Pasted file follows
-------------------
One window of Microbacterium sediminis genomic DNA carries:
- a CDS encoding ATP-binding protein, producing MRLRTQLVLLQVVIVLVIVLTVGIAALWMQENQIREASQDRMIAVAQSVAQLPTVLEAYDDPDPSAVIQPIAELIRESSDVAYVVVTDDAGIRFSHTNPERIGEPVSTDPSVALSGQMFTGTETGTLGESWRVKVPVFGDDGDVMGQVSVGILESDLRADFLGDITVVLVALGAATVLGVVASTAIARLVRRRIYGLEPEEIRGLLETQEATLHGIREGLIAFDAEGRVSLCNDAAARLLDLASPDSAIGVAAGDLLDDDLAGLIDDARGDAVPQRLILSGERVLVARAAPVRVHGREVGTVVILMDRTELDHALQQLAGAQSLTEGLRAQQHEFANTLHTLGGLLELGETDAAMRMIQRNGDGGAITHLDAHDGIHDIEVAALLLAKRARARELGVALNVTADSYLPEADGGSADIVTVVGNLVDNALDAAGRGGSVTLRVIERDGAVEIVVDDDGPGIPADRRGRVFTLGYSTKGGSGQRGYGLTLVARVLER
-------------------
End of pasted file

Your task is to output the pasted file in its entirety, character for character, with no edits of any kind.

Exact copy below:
One window of Microbacterium sediminis genomic DNA carries:
- a CDS encoding ATP-binding protein, producing MRLRTQLVLLQVVIVLVIVLTVGIAALWMQENQIREASQDRMIAVAQSVAQLPTVLEAYDDPDPSAVIQPIAELIRESSDVAYVVVTDDAGIRFSHTNPERIGEPVSTDPSVALSGQMFTGTETGTLGESWRVKVPVFGDDGDVMGQVSVGILESDLRADFLGDITVVLVALGAATVLGVVASTAIARLVRRRIYGLEPEEIRGLLETQEATLHGIREGLIAFDAEGRVSLCNDAAARLLDLASPDSAIGVAAGDLLDDDLAGLIDDARGDAVPQRLILSGERVLVARAAPVRVHGREVGTVVILMDRTELDHALQQLAGAQSLTEGLRAQQHEFANTLHTLGGLLELGETDAAMRMIQRNGDGGAITHLDAHDGIHDIEVAALLLAKRARARELGVALNVTADSYLPEADGGSADIVTVVGNLVDNALDAAGRGGSVTLRVIERDGAVEIVVDDDGPGIPADRRGRVFTLGYSTKGGSGQRGYGLTLVARVLER